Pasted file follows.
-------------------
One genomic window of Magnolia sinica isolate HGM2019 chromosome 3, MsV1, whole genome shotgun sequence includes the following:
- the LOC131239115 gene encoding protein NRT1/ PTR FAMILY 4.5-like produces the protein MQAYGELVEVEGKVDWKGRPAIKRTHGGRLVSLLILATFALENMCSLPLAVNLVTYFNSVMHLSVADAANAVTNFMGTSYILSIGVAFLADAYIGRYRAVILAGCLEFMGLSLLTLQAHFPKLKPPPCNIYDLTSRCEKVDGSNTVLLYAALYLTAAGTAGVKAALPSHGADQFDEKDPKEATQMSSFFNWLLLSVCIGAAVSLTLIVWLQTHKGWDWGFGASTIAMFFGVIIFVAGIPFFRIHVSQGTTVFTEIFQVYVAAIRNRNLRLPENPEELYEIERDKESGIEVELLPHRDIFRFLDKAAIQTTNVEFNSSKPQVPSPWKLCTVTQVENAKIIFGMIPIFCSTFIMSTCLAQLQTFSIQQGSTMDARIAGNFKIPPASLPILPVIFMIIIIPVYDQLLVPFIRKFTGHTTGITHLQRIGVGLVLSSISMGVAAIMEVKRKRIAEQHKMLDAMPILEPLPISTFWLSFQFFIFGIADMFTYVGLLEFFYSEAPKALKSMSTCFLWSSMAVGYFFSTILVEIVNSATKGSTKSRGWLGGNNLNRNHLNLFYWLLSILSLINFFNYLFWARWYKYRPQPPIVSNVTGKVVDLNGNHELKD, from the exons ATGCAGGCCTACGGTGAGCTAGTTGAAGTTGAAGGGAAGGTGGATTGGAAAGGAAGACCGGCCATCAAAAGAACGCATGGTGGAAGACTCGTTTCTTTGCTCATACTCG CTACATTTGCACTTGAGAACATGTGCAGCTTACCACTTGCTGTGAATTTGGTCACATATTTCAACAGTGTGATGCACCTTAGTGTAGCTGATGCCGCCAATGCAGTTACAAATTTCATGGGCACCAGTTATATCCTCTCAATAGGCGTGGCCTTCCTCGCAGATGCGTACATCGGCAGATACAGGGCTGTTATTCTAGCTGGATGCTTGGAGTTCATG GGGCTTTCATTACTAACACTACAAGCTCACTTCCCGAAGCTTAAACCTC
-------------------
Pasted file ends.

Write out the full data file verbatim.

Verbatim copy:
One genomic window of Magnolia sinica isolate HGM2019 chromosome 3, MsV1, whole genome shotgun sequence includes the following:
- the LOC131239115 gene encoding protein NRT1/ PTR FAMILY 4.5-like produces the protein MQAYGELVEVEGKVDWKGRPAIKRTHGGRLVSLLILATFALENMCSLPLAVNLVTYFNSVMHLSVADAANAVTNFMGTSYILSIGVAFLADAYIGRYRAVILAGCLEFMGLSLLTLQAHFPKLKPPPCNIYDLTSRCEKVDGSNTVLLYAALYLTAAGTAGVKAALPSHGADQFDEKDPKEATQMSSFFNWLLLSVCIGAAVSLTLIVWLQTHKGWDWGFGASTIAMFFGVIIFVAGIPFFRIHVSQGTTVFTEIFQVYVAAIRNRNLRLPENPEELYEIERDKESGIEVELLPHRDIFRFLDKAAIQTTNVEFNSSKPQVPSPWKLCTVTQVENAKIIFGMIPIFCSTFIMSTCLAQLQTFSIQQGSTMDARIAGNFKIPPASLPILPVIFMIIIIPVYDQLLVPFIRKFTGHTTGITHLQRIGVGLVLSSISMGVAAIMEVKRKRIAEQHKMLDAMPILEPLPISTFWLSFQFFIFGIADMFTYVGLLEFFYSEAPKALKSMSTCFLWSSMAVGYFFSTILVEIVNSATKGSTKSRGWLGGNNLNRNHLNLFYWLLSILSLINFFNYLFWARWYKYRPQPPIVSNVTGKVVDLNGNHELKD, from the exons ATGCAGGCCTACGGTGAGCTAGTTGAAGTTGAAGGGAAGGTGGATTGGAAAGGAAGACCGGCCATCAAAAGAACGCATGGTGGAAGACTCGTTTCTTTGCTCATACTCG CTACATTTGCACTTGAGAACATGTGCAGCTTACCACTTGCTGTGAATTTGGTCACATATTTCAACAGTGTGATGCACCTTAGTGTAGCTGATGCCGCCAATGCAGTTACAAATTTCATGGGCACCAGTTATATCCTCTCAATAGGCGTGGCCTTCCTCGCAGATGCGTACATCGGCAGATACAGGGCTGTTATTCTAGCTGGATGCTTGGAGTTCATG GGGCTTTCATTACTAACACTACAAGCTCACTTCCCGAAGCTTAAACCTC